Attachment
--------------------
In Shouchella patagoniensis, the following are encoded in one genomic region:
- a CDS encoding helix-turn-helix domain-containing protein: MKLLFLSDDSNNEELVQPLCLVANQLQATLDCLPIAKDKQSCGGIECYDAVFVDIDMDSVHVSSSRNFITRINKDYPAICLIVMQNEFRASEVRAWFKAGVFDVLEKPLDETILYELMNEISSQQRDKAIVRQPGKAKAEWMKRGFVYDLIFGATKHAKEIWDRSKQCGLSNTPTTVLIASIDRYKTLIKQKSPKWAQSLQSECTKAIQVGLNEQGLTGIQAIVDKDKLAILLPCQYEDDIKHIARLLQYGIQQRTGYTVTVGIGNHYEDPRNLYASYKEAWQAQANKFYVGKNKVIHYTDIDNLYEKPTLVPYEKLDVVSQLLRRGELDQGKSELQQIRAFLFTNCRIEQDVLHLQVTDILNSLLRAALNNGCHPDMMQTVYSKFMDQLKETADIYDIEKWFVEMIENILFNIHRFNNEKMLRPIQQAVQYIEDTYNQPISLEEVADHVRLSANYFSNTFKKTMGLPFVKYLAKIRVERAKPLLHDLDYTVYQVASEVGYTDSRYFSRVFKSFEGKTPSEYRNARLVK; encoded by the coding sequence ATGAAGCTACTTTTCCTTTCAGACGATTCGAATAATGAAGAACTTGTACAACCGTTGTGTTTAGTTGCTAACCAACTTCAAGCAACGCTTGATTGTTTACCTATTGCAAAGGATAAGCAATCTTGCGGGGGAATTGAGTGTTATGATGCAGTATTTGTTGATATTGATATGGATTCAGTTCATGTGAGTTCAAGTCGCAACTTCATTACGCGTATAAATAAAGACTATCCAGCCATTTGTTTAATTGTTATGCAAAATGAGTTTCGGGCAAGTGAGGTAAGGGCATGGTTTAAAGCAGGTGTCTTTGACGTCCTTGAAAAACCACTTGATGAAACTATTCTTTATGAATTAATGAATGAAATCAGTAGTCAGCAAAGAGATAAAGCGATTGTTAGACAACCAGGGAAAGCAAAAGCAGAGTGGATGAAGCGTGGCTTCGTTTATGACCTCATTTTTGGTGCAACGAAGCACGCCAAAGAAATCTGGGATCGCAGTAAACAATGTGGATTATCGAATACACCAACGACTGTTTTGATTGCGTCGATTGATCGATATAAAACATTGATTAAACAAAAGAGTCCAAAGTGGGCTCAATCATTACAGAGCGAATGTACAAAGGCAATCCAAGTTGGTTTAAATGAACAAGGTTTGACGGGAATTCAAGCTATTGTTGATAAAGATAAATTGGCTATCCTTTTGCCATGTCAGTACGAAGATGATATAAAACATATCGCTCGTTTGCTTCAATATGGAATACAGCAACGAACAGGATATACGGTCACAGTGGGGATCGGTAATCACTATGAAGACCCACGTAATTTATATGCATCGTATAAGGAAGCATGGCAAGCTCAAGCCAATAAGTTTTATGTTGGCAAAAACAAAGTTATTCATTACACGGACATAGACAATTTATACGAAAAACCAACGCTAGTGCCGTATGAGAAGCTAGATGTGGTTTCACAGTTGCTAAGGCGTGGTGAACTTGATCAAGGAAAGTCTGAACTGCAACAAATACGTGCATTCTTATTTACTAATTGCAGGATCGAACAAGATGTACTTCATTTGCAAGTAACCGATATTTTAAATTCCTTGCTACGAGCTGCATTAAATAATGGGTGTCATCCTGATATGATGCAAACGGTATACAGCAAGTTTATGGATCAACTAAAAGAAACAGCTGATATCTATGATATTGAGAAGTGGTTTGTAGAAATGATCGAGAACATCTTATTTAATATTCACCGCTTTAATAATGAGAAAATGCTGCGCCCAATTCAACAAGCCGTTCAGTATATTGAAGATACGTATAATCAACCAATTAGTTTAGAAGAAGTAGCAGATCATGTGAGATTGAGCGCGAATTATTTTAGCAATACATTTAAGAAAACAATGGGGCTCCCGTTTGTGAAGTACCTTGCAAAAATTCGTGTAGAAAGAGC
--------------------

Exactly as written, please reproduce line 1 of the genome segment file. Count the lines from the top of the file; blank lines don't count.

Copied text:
In Shouchella patagoniensis, the following are encoded in one genomic region: